Room for improvement
Published 7:54 pm Wednesday, January 28, 2009
Clanton Fire Chief David Driver said yesterday the department is moving ahead on Clanton City Council’s request to work toward reducing the city’s fire insurance rating.
Monday night, the council asked the department to contact Insurance Services Office to determine what needs to be done to lower the city’s rating below its current rating of six.
The council asked for the contact in hopes the fire department has progressed to a point where the city will earn a lower rating. A lower ISO rating could result in businesses and residents paying lower fire insurance premiums.
Chief Driver said the city’s volunteer fire department has its records in good order, conducts hose and pump tests, has completed site visits on buildings that allow the department to plan how to extinguish fires that could occur at the site and has begun a training program for its volunteers.
“All of these items are important when you are trying to improve your ISO rating,” Driver said, “But there are many other factors that come into play in the ISO rating program.”
He said the department is doing what it can to meet the ISO requirements, but some of the ISO rating system items are not controlled by the department.
“The availability of water throughout the city is important and having the necessary water pressure is controlled by the Water and Sewer Board,” he said.
Driver added that the city’s fire engines meet ISO standards, but they do not meet the ISO’s minimum for fires of large buildings and buildings more than two-stories high.
“Clanton has at least three buildings that are at least three stories high,” Driver said, adding that the ISO requires a city with such structures to have a ladder truck. He explained a ladder truck today will cost the city $750,000 or more.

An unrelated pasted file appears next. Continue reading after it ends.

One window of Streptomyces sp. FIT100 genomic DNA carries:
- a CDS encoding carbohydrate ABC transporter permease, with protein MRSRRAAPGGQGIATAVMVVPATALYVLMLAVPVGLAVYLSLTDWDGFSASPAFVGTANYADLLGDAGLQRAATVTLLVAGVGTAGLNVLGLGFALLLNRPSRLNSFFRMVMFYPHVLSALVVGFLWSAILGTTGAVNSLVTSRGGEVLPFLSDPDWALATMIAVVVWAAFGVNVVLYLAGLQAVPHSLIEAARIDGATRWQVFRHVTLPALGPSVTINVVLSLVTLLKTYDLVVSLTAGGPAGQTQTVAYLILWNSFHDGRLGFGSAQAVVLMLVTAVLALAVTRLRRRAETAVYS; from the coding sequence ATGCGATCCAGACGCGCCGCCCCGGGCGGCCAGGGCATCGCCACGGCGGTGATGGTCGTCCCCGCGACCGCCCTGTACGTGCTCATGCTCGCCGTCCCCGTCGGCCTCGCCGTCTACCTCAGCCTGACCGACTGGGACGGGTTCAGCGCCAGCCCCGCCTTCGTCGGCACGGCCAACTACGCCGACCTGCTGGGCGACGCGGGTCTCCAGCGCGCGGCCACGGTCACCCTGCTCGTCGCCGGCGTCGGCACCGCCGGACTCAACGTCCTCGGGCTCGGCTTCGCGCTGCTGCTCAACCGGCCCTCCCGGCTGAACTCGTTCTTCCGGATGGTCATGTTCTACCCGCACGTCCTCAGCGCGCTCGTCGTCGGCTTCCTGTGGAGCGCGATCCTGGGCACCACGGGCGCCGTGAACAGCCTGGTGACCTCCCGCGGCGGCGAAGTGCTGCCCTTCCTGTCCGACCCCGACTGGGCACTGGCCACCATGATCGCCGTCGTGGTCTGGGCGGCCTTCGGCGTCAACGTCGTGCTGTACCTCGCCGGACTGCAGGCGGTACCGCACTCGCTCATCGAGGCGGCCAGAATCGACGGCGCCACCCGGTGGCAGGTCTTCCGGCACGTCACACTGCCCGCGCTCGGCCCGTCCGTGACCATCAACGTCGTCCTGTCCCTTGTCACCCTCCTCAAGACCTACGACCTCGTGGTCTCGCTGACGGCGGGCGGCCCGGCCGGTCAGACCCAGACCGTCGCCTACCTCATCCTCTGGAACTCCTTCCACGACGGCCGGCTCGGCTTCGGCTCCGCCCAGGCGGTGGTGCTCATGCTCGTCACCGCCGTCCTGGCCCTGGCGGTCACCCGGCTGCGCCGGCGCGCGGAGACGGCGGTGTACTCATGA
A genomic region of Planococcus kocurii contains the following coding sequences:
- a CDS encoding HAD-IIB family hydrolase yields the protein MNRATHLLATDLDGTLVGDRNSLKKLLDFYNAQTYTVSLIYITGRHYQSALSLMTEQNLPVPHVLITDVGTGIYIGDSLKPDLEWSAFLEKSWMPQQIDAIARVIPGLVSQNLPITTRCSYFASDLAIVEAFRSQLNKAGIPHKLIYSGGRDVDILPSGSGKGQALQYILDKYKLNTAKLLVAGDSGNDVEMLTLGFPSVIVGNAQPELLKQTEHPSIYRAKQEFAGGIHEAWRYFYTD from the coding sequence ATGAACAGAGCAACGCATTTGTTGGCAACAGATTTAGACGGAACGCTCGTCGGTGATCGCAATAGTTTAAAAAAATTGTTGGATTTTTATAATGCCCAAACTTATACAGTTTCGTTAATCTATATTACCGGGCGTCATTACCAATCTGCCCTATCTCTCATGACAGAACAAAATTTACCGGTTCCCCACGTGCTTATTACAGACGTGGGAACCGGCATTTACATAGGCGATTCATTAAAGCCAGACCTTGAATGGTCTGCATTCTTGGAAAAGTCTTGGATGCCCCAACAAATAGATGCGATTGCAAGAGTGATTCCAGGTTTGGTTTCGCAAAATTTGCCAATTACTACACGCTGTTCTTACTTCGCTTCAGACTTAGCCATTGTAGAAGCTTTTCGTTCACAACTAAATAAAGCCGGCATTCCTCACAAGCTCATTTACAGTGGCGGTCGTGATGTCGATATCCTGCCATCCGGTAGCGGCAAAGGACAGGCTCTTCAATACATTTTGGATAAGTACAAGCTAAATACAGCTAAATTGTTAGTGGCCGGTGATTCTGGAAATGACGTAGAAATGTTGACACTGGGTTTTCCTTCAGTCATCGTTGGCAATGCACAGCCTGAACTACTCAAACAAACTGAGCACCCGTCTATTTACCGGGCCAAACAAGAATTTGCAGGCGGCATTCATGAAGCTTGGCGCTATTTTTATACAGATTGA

According to Driver, it has been about 15 years since representatives from ISO have conducted an analysis of the local department.
“I believe we have made much progress in several areas, and the changes could possibly move our rating down a notch,” Driver said, “but there is much more to the ISO rating system than just having good equipment and volunteers.”
The ISO states it allocates 10 percent of a community’s score based on how well the department receives and dispatches fire alarms. In Clanton, the dispatching duties are handled by the E-911 system and not by the fire department.
Another 50 percent of the department’s score is based on the department itself. ISO checks the distribution of the fire stations throughout the community, makes sure the department performs routine pump tests and maintains all other department equipment. The remaining 40 percent of the score is based on the community’s water supply.
Chief Driver said he planned to obtain information from ISO that outlines what needs to be done to improve the department and the ISO rating.
“I will provide this information to the council members to give them a better understanding of the process as we move forward,” he said.
In regard to the role the ISO number plays in determining insurance rates, the ISO Web site states “virtually all U.S. insurers of homes and business property use ISO’s Public Protection Classification in calculating premiums.” However, insurance companies are not required to consider ISO classifications when setting rates.